Friday, March 28, 2008

Politics on The Runway

By Cody Lyon

Each week, countless fans of Bravo Television’s smart reality show, Project Runway, get a kick out of hearing Heidi Klum, in her pronounced German accent say, “you’re out” to the losing contestant of the competition.

But before the final rendering, in the final moments on the program, viewers are treated to a fashion show, this being the moment when competitors parade their gowns, dresses or suits before the judges, often constructed under the most difficult situations.

The contestants represent, as models strut down the runway while Nina Garcia, Heidi and Michael Kors all take notes and then offer sometimes stinging critiques, building the drama for the commercial break, and when viewers return, Klum makes her final analysis and bids auf wiedersehen to one unlucky contestant.

At its very fundament, fashion is taking something ordinary and making it fabulous. Beneath all of that creation is fantasy and interestingly enough, it is fantasy that has bled into current day Democratic Party politics, fantasy that could potentially lead voters astray under the assumption that if you can’t beat them, join them, all in the name of party unity.

The beauty of Project Runway is that we the viewers get to watch, as contestants struggle with all manner of seemingly impossible obstacles to construct creations, utilizing everything from curtains to plants, sewn, stapled or taped together under what seem to be impossible time frames. The contestants argue, back stab or team up on each other often while dealing with personal drama, but in the end, they produce and dazzle or disappoint us with their end products.

Sometimes, these same patterns emerge in political races. But, at least on Project Runway, the final goodbye is saved for after the runway show. In the case of the contest between Hillary and Barack, the runway is still occupied and the show goes on, but, fantasy seeds of an already rendered final decision have been planted by some who would bid one candidate goodbye.

As has been widely witnessed, calls by pundits, some Democratic leaders and other people with platforms are being made for Hillary Clinton to step aside so that the prematurely anointed candidate Barack Obama, can have free reign over the direction of the upcoming general campaign against Republican John McCain.

According to a number of those calling for a Clinton departure, this longer than expected campaign is “dividing” the Democratic Party and hurting chances for a victory against John McCain and the Republican 527 machine of dirty politics sure to emerge in November.

Howard Dean, chairman of the national party, has called on both sides to stop being personal, to cool it with the bickering, yet, as anyone can read, the nastiness continues throughout the web and elsewhere as members of the media engage in what Howard Kurtz at the Washington Post called, “Open season” on Hillary.

But as Kurtz pointed out in his March 28 column, while 22 percent of Obama supporters say Clinton should leave the race, the same amount, 22 percent of Clinton supporters, feel the same about Obama, and that he should be the one who drops out, according to a Ramussen poll of Democratic voters.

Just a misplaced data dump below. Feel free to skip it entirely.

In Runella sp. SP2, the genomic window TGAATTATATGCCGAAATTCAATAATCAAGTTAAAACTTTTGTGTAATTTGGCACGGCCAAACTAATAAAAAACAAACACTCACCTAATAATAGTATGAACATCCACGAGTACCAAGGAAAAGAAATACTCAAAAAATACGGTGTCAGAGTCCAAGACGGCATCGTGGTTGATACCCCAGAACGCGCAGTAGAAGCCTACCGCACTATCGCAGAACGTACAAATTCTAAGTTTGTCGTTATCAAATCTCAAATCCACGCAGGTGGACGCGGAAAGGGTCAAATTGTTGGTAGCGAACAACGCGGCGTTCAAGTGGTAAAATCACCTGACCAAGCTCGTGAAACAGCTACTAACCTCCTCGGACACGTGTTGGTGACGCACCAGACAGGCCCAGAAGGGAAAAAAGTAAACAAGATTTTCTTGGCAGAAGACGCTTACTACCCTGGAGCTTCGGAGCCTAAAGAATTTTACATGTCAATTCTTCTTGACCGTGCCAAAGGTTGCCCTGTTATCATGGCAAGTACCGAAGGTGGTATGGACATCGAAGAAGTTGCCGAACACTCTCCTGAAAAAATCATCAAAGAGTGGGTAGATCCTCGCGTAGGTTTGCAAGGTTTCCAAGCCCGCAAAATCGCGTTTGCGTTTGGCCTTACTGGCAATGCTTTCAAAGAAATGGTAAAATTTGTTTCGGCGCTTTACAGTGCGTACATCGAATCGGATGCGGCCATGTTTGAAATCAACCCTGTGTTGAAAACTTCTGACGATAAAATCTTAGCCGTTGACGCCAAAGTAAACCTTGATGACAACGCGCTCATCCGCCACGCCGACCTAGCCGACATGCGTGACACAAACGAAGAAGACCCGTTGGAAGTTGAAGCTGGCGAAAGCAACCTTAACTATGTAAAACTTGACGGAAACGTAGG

In other words, while many in the media have given the Obama side a bullhorn in telling Hillary to hit the road, the reality on the ground seems to say otherwise, and apparently, that is what is keeping Hillary’s engines revved up for the prolonged battle in this truly close race.

Add that to what appears to be convenient lack of outrage over the Florida and Michigan delegate issue which would have closed any sense of a gap in the contest further.

One would think that whole issue was “settled”, at least according to the dearth of outrage from editorialists and pundits over what could prove to be one of the biggest cases of democratic party voter disenfranchisement ever, a case that has already sewn seeds of resentment in those swing states that will haunt Obama moreso than a loud Rev. Wright sermon, that is, if his supporters do indeed prevail in kicking Hillary out of the sandbox.

As Senator Obama told a voter this past March 20 who’d ask him when he’d get to vote for him in Michigan, a “re-do vote is very complicated.”

Indeed it would, but, what will prove more complicated is the convincing of those voters that you have their best interest in mind in November, especially after you did very little to see to it that their voices were heard in a Democratic primary, not some pre arranged caucus "arrangement" where the younger grass roots types prevail.

As some Democratic voters sit back and watch all of this unfold before their eyes, they wonder, should they too engage in the sort of shrill tactics being served up online and elsewhere over their displeasure at the sort of fantasy politics being sold them by some of the purveyors information?

Does the fact that Hillary Clinton won in big states like New York, New Jersey, Massachusetts and California, states that Democrats won in 2004 general election, serve as a realistic reminder that pushing Clinton out would do very little for party unity and that her victory in Manhattan serves as a note to the news folks, Clinton’s base also includes well read “latte liberals?”

Does the fact that Hillary won primaries in the crucial swing states like Ohio, and yes, Florida, give room for pause in the crusade to kick Clinton off the team?

And, what about Pennsylvania where she now leads in double digits?

The judges are still writing on their cards, the runway is still occupied with two models of American democracy and guess what, they both deserve to be heard until the final auf wiedersehen is pronounced by voters not pundits.

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